Safe and supportive communities build resilient families and a strong state. But our communities, workforce, and economy cannot be healthy when so many New Mexico children and families lack access to a comprehensive and high-quality system of physical and behavioral health, prevention, and wellness resources. And none of us can be healthy and safe until we do a better job of taking care of our natural environment, which includes lessening our collective carbon footprint and protecting our air, land, and water.
Given that so many youth within the state’s juvenile system have faced multiple adverse childhood experiences, any effective rehabilitation efforts must address their long-term impacts. This report looks at how informal diversion programs based on the arts can help youth who are dealing with ACEs heal and reintegrate into their communities while saving the state money.
Your state of health is dependent on many variables – including where you live, how much you earn, and even how far you went in school. These are called “social determinants of health” and they not only impact your health but they also impact your ability to choose a healthy lifestyle. Everyone’s health could be improved if lawmakers took these determinants of health into account when creating public policies. This report offers an overview of the determinants of health as well as the policies that can improve health for all.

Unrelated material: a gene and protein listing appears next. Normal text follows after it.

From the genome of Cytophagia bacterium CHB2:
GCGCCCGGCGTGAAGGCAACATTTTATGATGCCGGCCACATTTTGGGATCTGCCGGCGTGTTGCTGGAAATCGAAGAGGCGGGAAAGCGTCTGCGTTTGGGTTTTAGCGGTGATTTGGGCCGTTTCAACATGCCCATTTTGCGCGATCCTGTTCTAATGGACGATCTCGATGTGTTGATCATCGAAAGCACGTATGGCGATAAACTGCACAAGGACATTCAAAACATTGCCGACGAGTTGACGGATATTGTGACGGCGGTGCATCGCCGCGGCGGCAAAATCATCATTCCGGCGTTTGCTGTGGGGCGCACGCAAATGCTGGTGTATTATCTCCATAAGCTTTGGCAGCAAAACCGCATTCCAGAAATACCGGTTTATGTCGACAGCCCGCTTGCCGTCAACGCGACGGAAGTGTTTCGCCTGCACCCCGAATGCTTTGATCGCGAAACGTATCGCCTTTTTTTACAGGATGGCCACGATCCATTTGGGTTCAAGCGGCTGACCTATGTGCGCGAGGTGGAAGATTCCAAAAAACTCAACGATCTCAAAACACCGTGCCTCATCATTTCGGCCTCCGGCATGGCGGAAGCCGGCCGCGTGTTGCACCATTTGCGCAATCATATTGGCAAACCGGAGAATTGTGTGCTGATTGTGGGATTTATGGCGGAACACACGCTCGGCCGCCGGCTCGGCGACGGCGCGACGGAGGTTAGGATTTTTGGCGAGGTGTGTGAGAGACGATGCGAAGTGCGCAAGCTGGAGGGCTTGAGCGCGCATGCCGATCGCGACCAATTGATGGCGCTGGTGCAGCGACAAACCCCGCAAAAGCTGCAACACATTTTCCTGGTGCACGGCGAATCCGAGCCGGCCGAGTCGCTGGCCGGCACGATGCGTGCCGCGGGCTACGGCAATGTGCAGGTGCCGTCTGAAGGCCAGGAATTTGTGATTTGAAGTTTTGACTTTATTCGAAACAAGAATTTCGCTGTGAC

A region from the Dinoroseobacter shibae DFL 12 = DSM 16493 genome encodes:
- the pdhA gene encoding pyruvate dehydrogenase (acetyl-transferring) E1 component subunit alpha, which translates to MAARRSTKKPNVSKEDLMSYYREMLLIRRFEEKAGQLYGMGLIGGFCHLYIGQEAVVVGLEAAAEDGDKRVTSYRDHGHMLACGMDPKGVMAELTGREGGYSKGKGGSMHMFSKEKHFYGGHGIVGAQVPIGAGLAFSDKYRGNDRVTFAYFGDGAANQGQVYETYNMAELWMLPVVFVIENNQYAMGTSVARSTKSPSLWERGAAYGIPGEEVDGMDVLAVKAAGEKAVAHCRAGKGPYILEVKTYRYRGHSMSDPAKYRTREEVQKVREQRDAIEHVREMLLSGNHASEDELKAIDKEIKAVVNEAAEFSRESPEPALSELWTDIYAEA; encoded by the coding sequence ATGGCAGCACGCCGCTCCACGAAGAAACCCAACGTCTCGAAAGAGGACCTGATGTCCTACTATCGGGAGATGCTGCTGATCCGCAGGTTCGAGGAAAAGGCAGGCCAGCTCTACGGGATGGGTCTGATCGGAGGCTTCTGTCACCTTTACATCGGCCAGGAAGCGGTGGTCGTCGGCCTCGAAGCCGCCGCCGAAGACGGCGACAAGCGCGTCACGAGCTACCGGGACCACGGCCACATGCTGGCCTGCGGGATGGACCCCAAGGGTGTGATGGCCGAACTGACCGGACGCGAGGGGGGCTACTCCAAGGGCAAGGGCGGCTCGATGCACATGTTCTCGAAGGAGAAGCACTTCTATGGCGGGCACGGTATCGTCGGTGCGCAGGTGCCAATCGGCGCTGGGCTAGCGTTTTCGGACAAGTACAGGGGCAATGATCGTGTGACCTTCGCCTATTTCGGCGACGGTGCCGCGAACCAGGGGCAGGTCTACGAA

New Mexico’s childhood food insecurity rate has long been at or near the highest in the nation. The pandemic and resulting recession only made it worse. This report looks at why food insecurity is such a problem in New Mexico, how it impacts children and families, and what the state can do about it. (State- and county-level data on food and economic insecurity)